I have been predicting smooth sailing for the visit of President Barack Obama to the Vatican, but a story from Vatican Radio makes me more cautious.
The story, which ran Wednesday, is a typical pre-visit piece talking about visits to the Vatican by Obama and earlier presidents. But the last paragraph should cause heartburn in the White House.
Rather than talking about the international issues that might be discussed by the pope and the president, it totally focuses on the conflict between the president and the U.S. bishops over abortion, gay marriage, and the contraceptive mandate. No mention is made of foreign policy questions (Ukraine, Syria, the Middle East, Africa), let alone the common concern of the president and the pope for the poor.
The text reads:
President Obama’s first meeting with a Pope occurred in he visited Rome in 2009. His upcoming audience with Pope Francis will take place in the context of a complex phase of the administration's relations with the Church of the United States, marked, in particular, by controversy on the implementation of health care reform (the “Patient Protection and Affordable Care Act,” commonly known as “Obamacare”) having to do with rules on mandatory health care coverage of sterilization, contraception, and abortion; and on other issues at the centre of public debate in the United States, such as the legalization of homosexual marriages.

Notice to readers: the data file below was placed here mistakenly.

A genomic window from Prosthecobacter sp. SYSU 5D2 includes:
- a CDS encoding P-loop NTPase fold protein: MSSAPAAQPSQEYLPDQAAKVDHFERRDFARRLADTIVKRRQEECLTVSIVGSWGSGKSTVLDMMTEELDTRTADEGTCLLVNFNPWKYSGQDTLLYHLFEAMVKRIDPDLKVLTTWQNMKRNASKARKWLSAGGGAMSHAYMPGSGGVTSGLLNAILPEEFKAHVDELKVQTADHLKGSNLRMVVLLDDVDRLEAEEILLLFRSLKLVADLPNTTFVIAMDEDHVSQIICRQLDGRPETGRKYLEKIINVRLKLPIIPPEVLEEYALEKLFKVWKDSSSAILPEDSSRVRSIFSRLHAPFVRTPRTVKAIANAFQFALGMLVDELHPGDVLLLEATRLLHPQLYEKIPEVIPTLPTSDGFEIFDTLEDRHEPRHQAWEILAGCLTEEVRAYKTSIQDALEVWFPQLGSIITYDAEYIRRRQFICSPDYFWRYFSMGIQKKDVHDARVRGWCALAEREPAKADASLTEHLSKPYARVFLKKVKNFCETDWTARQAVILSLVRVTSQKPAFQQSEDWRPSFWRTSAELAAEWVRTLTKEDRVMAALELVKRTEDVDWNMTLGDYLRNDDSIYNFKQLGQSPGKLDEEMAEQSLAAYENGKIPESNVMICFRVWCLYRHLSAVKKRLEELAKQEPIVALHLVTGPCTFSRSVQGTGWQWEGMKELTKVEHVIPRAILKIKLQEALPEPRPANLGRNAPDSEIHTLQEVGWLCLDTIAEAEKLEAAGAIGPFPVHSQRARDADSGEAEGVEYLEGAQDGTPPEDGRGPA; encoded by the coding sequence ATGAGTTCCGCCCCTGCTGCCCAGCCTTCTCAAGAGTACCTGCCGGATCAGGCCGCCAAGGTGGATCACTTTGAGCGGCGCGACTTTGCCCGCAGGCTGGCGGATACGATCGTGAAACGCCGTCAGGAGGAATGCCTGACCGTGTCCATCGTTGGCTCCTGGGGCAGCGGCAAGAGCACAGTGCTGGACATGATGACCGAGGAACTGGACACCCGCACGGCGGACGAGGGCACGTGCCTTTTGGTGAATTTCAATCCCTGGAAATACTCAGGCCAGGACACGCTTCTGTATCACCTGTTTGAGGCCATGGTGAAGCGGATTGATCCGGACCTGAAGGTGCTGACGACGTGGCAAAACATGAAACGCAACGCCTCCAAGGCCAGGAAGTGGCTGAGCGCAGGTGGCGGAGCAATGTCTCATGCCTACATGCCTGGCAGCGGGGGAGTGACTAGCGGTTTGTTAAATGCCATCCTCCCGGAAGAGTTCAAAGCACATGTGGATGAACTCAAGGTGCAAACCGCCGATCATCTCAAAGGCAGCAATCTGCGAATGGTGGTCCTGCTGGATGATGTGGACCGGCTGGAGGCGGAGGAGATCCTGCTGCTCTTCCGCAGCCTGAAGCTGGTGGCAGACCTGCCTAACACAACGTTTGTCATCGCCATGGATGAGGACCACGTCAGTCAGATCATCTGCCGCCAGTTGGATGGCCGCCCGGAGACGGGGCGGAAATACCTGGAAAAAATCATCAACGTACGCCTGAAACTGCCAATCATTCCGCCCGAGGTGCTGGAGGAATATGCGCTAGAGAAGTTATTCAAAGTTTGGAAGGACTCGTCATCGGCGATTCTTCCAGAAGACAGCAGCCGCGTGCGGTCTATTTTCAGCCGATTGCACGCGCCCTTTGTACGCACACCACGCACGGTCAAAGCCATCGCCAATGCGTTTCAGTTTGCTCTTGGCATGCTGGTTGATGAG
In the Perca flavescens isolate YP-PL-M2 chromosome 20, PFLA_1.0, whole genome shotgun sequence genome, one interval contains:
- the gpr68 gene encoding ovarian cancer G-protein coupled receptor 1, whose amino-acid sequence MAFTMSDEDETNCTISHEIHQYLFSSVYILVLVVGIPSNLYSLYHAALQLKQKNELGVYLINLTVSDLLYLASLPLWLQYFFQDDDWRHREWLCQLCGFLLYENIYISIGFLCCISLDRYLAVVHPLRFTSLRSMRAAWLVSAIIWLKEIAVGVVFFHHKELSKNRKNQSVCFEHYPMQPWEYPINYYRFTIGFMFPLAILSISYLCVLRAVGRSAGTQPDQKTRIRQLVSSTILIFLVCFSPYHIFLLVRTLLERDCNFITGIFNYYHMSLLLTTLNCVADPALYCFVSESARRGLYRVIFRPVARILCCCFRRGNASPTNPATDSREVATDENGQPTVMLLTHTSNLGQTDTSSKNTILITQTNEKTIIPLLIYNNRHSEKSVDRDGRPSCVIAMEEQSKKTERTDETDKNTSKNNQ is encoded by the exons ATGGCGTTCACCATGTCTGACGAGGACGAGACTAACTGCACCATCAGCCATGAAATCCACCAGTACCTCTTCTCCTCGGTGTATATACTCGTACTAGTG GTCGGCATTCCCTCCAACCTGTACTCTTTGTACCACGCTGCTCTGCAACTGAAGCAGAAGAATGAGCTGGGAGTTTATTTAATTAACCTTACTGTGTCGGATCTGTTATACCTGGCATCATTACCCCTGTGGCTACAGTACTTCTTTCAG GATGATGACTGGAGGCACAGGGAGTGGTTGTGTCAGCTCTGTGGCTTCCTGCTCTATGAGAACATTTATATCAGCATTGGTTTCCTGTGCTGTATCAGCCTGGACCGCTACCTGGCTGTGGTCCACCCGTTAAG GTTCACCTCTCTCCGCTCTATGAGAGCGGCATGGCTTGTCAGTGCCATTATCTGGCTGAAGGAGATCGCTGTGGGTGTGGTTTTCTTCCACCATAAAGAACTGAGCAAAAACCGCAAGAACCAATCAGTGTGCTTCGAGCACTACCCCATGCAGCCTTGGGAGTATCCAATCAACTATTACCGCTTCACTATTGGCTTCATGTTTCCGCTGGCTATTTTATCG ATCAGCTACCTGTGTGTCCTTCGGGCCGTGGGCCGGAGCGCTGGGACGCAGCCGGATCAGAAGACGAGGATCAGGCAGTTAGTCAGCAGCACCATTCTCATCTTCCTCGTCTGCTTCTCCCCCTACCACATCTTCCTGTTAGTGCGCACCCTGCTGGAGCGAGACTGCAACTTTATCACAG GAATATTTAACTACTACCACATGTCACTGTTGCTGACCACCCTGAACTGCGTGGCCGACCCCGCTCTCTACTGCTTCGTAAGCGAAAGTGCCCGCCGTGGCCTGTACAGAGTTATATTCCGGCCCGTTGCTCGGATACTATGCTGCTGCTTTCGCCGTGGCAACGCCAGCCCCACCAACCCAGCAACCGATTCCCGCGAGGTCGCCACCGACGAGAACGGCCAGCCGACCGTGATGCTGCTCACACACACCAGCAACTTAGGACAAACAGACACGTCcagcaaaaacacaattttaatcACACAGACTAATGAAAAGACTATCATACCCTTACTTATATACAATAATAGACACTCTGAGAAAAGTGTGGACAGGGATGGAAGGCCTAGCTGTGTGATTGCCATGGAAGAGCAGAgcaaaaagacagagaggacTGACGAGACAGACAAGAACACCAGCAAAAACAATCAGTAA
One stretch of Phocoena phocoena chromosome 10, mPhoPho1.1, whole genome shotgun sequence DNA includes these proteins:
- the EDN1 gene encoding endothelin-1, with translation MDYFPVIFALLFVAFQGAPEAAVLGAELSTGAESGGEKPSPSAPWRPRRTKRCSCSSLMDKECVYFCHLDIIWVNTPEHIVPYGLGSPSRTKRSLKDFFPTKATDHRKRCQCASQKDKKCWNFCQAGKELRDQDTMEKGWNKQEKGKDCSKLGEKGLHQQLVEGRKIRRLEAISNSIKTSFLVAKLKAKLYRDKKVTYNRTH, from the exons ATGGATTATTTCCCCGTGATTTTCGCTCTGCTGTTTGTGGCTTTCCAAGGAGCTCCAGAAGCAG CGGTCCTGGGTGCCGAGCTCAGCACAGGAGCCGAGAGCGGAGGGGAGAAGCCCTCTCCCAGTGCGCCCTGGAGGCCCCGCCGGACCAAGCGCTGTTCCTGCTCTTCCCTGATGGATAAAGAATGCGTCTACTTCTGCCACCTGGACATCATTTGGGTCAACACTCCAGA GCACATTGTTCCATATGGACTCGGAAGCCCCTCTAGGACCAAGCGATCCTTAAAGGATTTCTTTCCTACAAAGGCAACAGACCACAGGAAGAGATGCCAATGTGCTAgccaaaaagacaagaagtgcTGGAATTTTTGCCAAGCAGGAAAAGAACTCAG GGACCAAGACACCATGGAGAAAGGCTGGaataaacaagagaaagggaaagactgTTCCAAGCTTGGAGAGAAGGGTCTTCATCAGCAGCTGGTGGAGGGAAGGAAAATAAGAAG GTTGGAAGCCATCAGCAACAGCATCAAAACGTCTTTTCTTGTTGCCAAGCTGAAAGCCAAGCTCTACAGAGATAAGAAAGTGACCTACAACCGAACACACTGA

If this were from any other news source, it would not matter. But Vatican Radio is under the direction of Jesuit Fr. Federico Lombardi, the head of the Holy See Press Office, and the story was sent out to the press by Basilian Fr. Thomas Rosica, his English language assistant.
If this is part of a coordinated media strategy coming out of the Vatican Secretariat of State, then this is bad news for the administration. On the other hand, sometimes a story is just a story and has no more authority than the individual author. We will have to wait and see.
[Jesuit Fr. Thomas Reese is a senior analyst for NCR and author of Inside the Vatican: The Politics and Organization of the Catholic Church. His email address is email@example.com. Follow him on Twitter: @ThomasReeseSJ.]